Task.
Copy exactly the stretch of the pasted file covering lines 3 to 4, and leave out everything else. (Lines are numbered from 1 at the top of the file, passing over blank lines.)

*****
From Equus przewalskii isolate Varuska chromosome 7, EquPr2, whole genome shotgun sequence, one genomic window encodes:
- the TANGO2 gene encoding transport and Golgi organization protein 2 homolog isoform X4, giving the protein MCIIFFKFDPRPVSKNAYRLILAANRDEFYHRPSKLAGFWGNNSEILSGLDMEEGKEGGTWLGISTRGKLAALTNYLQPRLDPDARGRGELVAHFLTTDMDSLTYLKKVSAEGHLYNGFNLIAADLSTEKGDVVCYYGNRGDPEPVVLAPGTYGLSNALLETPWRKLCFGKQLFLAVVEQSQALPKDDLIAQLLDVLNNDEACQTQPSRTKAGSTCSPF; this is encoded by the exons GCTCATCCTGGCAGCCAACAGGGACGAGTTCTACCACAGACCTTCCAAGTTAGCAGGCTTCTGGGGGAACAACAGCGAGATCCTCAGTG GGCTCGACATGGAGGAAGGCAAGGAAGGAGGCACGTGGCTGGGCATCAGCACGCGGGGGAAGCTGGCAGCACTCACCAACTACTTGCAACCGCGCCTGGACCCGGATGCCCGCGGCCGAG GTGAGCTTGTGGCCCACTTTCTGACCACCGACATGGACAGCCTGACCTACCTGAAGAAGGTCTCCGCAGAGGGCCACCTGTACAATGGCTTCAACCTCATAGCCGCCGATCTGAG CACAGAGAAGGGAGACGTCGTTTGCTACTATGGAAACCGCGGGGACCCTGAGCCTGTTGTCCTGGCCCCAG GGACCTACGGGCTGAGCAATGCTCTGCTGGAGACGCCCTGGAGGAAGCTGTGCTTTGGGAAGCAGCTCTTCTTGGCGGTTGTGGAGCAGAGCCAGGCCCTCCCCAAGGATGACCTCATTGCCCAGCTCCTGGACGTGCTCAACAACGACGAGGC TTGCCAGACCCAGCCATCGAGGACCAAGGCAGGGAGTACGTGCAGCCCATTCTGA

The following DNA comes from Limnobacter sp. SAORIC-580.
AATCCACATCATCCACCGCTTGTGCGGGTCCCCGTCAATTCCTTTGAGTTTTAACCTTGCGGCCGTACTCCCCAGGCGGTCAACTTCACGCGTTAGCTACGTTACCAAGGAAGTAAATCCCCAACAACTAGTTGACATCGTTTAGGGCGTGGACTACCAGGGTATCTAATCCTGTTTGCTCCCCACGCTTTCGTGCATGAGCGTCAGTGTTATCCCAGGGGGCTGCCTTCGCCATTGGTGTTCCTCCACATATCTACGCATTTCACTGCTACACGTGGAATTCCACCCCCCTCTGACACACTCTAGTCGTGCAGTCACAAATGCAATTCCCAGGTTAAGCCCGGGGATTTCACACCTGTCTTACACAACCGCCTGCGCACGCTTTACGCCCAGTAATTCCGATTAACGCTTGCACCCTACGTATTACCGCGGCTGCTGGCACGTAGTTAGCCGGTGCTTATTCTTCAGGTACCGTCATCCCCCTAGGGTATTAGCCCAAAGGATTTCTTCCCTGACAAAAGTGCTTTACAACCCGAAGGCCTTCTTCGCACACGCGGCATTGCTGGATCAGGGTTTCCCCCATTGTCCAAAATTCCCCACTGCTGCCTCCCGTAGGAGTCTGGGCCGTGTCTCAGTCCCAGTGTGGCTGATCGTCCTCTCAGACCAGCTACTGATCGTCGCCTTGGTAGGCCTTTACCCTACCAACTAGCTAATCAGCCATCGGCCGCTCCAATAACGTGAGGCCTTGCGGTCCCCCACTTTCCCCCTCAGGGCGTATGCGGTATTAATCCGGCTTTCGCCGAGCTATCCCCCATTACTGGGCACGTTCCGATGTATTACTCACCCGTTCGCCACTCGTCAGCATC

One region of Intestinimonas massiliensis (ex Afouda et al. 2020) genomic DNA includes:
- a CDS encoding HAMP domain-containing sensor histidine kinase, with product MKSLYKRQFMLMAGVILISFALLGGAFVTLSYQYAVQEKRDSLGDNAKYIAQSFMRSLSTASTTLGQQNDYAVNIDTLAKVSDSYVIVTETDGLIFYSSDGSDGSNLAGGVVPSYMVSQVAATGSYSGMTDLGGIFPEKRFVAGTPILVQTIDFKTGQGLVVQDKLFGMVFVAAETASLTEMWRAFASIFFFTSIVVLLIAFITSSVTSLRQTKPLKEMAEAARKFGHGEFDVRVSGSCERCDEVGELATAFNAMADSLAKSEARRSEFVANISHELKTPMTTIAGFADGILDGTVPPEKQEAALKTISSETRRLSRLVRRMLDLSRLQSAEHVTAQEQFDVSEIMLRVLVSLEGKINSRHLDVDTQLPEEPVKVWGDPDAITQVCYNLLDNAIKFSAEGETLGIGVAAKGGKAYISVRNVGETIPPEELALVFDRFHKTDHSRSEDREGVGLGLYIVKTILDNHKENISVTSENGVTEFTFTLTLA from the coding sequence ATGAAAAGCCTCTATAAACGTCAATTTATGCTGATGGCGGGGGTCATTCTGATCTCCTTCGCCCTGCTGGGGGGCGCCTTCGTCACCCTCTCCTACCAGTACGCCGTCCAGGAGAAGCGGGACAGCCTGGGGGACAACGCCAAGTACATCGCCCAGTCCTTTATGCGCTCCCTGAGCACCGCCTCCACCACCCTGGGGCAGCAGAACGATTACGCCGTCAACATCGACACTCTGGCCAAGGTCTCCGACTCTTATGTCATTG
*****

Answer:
The following DNA comes from Limnobacter sp. SAORIC-580.
AATCCACATCATCCACCGCTTGTGCGGGTCCCCGTCAATTCCTTTGAGTTTTAACCTTGCGGCCGTACTCCCCAGGCGGTCAACTTCACGCGTTAGCTACGTTACCAAGGAAGTAAATCCCCAACAACTAGTTGACATCGTTTAGGGCGTGGACTACCAGGGTATCTAATCCTGTTTGCTCCCCACGCTTTCGTGCATGAGCGTCAGTGTTATCCCAGGGGGCTGCCTTCGCCATTGGTGTTCCTCCACATATCTACGCATTTCACTGCTACACGTGGAATTCCACCCCCCTCTGACACACTCTAGTCGTGCAGTCACAAATGCAATTCCCAGGTTAAGCCCGGGGATTTCACACCTGTCTTACACAACCGCCTGCGCACGCTTTACGCCCAGTAATTCCGATTAACGCTTGCACCCTACGTATTACCGCGGCTGCTGGCACGTAGTTAGCCGGTGCTTATTCTTCAGGTACCGTCATCCCCCTAGGGTATTAGCCCAAAGGATTTCTTCCCTGACAAAAGTGCTTTACAACCCGAAGGCCTTCTTCGCACACGCGGCATTGCTGGATCAGGGTTTCCCCCATTGTCCAAAATTCCCCACTGCTGCCTCCCGTAGGAGTCTGGGCCGTGTCTCAGTCCCAGTGTGGCTGATCGTCCTCTCAGACCAGCTACTGATCGTCGCCTTGGTAGGCCTTTACCCTACCAACTAGCTAATCAGCCATCGGCCGCTCCAATAACGTGAGGCCTTGCGGTCCCCCACTTTCCCCCTCAGGGCGTATGCGGTATTAATCCGGCTTTCGCCGAGCTATCCCCCATTACTGGGCACGTTCCGATGTATTACTCACCCGTTCGCCACTCGTCAGCATC